Eddie Tay is from Singapore. His poetry collection, Remnants, was
published by Ethos Books in 2001. He is currently embarked on his
doctoral studies at The University of Hong Kong. His latest book is
A Lover's Soliloquy (2005), published by Sixth Finger Press.

This City and Its Pavements

"Though I speak with the tongues of men
and of angels ..." - 1 Corinthians 13:1

This city and its pavements,
the litters of leaves
where I walked with you
are slipping away...

The playground
where the little ones used to sing
turns ominous in the dark
even as I pace myself in search of you,
among these drafts of buildings in the night,
against the orange glare upon the streets.

At times, I forget it is the same city,
so I must add a clause to this page,
to say, this is a city
where lovers congregate in parks and churches,
where women walk without fear of strangers,
where I can say amen without a bitter taste
and know someone will hear.

As a child I carried your words
and hymns in my head,
for these promises you made
were like grapes in my mouth.

The tiny explosions of sweetness
would linger on my tongue,
for I was thirsty like a lover.

When I was your child I spoke like a child
because you were my lover, my Christ.
I had no doubt then,
even as the heresy
grew ripe against your word.

But now I must revise,
for this city must go on,
on the whiteness of every page.

Naked, You Can Be Tasty as Honeydew

Naked, you can be tasty as honeydew
or sour, like green lemons stolen
from a garden. I was a cold creature
by your bed, watching as you sleep.

I was by your bed, curled up like a worm,
watching as you sleep. Your smile
gave me an apple sweet
from the first day.

I like you best when you are still,
as though you are dead.

Naked, you can be tasty as honeydew
or poisonous, like a fruit plucked too early.
I know it is hard
for you to forgive me, and forget.

I know it is hard. The church is hard
as the pavement, hard like a diamond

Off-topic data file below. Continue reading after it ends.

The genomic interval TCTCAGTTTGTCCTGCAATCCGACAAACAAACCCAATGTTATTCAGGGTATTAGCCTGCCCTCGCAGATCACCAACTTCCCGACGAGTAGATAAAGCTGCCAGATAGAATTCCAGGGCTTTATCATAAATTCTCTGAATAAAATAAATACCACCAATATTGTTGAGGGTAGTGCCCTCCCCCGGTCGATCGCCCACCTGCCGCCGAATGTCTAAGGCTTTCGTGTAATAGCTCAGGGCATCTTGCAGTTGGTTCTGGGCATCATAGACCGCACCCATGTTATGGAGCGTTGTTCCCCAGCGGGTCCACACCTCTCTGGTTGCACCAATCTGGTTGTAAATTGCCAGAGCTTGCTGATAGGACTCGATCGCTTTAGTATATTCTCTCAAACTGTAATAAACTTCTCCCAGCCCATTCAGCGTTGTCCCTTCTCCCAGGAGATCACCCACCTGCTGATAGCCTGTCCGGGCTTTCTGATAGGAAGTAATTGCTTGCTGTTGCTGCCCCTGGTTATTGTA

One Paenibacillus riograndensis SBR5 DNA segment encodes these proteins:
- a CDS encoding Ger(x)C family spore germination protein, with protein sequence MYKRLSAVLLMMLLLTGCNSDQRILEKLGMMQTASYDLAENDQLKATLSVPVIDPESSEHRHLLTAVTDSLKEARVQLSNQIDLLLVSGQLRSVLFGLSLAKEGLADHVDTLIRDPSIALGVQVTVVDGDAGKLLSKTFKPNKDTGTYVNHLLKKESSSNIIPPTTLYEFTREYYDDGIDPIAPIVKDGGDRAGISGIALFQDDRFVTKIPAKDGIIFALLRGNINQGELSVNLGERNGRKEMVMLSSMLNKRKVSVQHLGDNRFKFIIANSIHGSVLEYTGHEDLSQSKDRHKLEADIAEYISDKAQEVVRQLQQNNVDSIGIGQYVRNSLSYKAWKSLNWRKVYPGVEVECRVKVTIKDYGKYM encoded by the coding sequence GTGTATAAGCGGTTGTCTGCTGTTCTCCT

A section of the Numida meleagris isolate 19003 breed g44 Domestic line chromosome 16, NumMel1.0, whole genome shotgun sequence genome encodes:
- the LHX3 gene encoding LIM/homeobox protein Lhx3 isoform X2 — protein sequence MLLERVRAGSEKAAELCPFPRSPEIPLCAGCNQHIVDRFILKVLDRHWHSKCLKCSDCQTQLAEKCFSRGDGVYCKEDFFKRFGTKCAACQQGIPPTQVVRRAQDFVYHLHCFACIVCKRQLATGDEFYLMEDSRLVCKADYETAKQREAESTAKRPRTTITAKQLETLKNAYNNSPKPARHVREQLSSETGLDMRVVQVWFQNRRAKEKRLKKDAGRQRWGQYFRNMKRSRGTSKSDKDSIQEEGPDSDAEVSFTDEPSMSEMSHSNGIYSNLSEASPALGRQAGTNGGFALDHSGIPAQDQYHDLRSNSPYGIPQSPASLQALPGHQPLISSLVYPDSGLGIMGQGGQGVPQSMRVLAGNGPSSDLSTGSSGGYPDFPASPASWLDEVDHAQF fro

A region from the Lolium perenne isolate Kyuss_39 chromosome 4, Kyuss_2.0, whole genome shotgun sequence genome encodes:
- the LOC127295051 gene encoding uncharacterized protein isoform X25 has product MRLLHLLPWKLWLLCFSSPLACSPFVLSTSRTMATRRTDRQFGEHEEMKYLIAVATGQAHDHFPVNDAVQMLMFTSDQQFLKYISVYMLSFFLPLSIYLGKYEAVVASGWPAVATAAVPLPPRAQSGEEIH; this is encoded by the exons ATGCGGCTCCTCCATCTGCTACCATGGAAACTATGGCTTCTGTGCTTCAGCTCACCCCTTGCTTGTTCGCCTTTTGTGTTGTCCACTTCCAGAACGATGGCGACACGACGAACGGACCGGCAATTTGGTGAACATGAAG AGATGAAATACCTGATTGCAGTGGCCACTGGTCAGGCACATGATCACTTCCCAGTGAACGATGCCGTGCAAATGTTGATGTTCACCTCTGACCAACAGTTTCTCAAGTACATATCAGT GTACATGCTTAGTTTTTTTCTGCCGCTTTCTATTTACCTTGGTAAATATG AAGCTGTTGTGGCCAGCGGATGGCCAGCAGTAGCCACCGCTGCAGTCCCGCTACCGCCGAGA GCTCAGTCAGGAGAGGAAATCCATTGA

that cuts. I am tired of nails
and the shadow of Christ.

I like you best when you are still,
as though you are dead.

Even Without a Body

Even without a body,
I feel real as the moon
that steals time from the night,
from you, my evening star.

Imagine me, perched high
above faceless buildings,
making love to you with words,
hoping that you bear
the fruit of my pencil's lust.

Once more my tongue is parched
like wings of a mosquito,
and once more it is thirsty
for the dark wine spilled
upon the paper of your skin.

So come, I will create for you
a city furious in the night.

Only, do not look for me.
I will not meet you
at roofs of townhouses.

You will not find me in faces
of strangers you pick up
from the streets, in clubs, in the gyms.

You will see me only in the eyes
of a lover who looks back at you.
There, we will ride the high winds.

Cold Wind

There is a cold wind
rising at 3 a.m.,
and here I am
on this furtive pavement of men,
haunting the night for you.

For months, the wine
spilled upon your thigh
was sweet against my tongue,
and I am now shaking
and shaking to learn
more of you.

I think I saw your feet
yesterday morning by the curb;
I know the curve of your heels,
but the sun was rising,
and I was a cold creature
shuffling by the road,
hiding among litters of leaves.

I was afraid
you would forget me,
like the words you forget
when you read,
or the clock you forget
when you glance at it
to check the time.

Your face contains for me
an entire dream,
full of secrets of the sea
I long to drink.

Among this assembly of crickets,
I think of the centuries
I've spent waiting for you
in the tropics, in bodies
of captains, sailors, pirates.

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